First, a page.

Your garden: April 29

Vegetables

This is a good time to look at starting a herb patch or rejuvenating an existing one. Thyme is easily propagated from seed or by dividing mature plants. Plants are best broken up and replanted every two to three years. Mint should be planted in a sunken tin or bucket to prevent it spreading.

Sage can be increased from seed, propagated from cuttings of young growth in December or by dividing the roots in early autumn. Cut old plants back to encourage fresh growth.

Parsley is easily grown from seed sown in spring or in February. Encourage plants with a sprinkling of blood and bone if growth is slow.

Plant cabbage and cauliflower now for an early summer harvest. Choose a warm, well-sheltered place and plant on raised ridges if the drainage is poor.

Earth up celery and leeks. Celery plants will have nearly finished growing but leeks will continue until the first hard frost. Both will make further growth in spring before going to seed.

Carrots, parsnips, beetroot and turnips can be lifted now and the ground dug over to gain the benefits of weathering. Store the vegetables in a heap in a well-drained part of the garden under loose soil, or in damp sand in a cellar or shed. In districts where severe frosts are uncommon, root vegetables may be left in the soil until early spring, when signs of regrowth will signal the time to lift and use the end of the crop.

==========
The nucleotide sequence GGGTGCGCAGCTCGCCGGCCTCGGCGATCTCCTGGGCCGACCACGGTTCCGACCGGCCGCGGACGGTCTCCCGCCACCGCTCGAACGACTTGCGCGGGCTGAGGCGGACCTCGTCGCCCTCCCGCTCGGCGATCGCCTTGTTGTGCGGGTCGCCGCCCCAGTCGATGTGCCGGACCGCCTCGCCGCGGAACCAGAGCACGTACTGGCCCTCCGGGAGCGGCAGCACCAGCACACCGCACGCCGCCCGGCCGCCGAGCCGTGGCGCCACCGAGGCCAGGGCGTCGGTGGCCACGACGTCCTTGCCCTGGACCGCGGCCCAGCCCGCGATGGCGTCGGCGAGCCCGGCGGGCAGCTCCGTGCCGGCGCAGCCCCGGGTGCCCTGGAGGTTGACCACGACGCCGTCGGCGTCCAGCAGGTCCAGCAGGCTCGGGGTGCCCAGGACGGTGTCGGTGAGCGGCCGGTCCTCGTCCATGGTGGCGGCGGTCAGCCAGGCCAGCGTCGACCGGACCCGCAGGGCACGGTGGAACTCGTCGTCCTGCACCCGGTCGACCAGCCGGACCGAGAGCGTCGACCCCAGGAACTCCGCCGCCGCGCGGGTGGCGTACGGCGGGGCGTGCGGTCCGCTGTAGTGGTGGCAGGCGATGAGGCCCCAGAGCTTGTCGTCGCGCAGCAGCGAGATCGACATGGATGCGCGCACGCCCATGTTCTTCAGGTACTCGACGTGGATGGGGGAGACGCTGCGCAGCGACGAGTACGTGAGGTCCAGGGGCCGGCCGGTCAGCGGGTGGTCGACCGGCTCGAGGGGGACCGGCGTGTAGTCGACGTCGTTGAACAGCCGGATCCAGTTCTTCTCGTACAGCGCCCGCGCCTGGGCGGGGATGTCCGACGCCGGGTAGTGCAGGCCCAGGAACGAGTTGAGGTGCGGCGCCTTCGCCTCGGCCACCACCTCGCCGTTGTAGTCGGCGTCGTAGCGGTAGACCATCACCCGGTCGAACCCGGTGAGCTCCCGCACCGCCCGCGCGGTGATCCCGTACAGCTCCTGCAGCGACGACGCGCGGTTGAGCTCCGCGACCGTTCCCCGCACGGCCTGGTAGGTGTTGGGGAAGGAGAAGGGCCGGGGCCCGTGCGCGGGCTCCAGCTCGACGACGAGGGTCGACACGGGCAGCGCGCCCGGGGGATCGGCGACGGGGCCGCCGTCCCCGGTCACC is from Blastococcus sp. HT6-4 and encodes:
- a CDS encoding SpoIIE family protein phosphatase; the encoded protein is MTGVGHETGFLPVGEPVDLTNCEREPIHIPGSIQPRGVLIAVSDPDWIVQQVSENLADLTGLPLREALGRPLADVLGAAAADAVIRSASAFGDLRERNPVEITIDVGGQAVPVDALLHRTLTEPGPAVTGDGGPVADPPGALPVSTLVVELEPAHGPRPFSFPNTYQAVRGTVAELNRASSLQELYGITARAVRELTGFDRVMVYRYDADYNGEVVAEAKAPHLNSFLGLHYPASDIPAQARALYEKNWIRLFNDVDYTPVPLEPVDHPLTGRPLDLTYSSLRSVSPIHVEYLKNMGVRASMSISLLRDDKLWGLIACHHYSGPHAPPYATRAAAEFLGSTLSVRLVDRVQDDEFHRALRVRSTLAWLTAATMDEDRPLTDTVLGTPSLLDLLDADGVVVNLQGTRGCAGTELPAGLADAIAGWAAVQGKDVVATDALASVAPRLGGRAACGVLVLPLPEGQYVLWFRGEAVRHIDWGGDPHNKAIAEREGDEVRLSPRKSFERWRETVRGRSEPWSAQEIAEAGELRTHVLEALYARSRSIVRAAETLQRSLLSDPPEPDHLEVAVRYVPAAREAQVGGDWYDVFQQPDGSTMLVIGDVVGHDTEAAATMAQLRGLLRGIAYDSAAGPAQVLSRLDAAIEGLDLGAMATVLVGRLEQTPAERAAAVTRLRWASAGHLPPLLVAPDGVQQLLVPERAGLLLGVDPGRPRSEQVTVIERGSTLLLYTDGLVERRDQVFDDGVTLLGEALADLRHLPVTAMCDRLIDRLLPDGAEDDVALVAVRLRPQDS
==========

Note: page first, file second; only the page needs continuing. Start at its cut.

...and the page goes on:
Flowers

Rose bushes, if they are showing signs of old age, should be dug up and their roots trimmed before replanting in fresh soil on a new site or in the same position with plenty of compost, garden lime and bone dust added.

Protect the small, fibrous, feeding roots while out of the ground by sitting the bush in water and do not waste time getting the rose back into the ground. The shift is best made when the soil is fairly dry. Some top-growth on rose bushes can be removed now but wait until August before more severe pruning.

Flower beds and borders should be cleared of dead leaves and foliage, while changes to perennial beds may still be made, as long as the soil is not too wet.

Crocuses, snowdrops, tulips, hyacinths and almost all other spring-flowering bulbs should all be in but a last-ditch effort can be made with anemones and Ranunculus, unless the soil is heavy and sunshine limited. Ranunculus gives excellent results when well-rotted cow manure is dug into a bed in a well-drained area.

Fruit

Apples, pears, plums and cherry trees can be planted now, but have the soil in good order first. Dig it deeply and remove all perennial weeds, such as docks, dandelions and couch grass.

Dressings of rich manure are unnecessary but fruit cannot be expected from trees planted in ill-nourished, barren soil. Stable manure can be stacked on heavy soils as a mulch around the young trees in early summer, when it will help retain moisture and be in better condition to apply to delicate root systems.

Dig a circular space for each tree, about 1.5m across, and 60cm to 70cm deep. Put topsoil to one side then mix some lime and bone dust into the subsoil, along with a little garden compost or old, rotted turf. Firm, then cover with half the topsoil, leaving a hole deep enough to plant the tree. Have the hole slightly higher in the centre to help drain heavy rain away from the stem. Staking is often necessary so put one in now.

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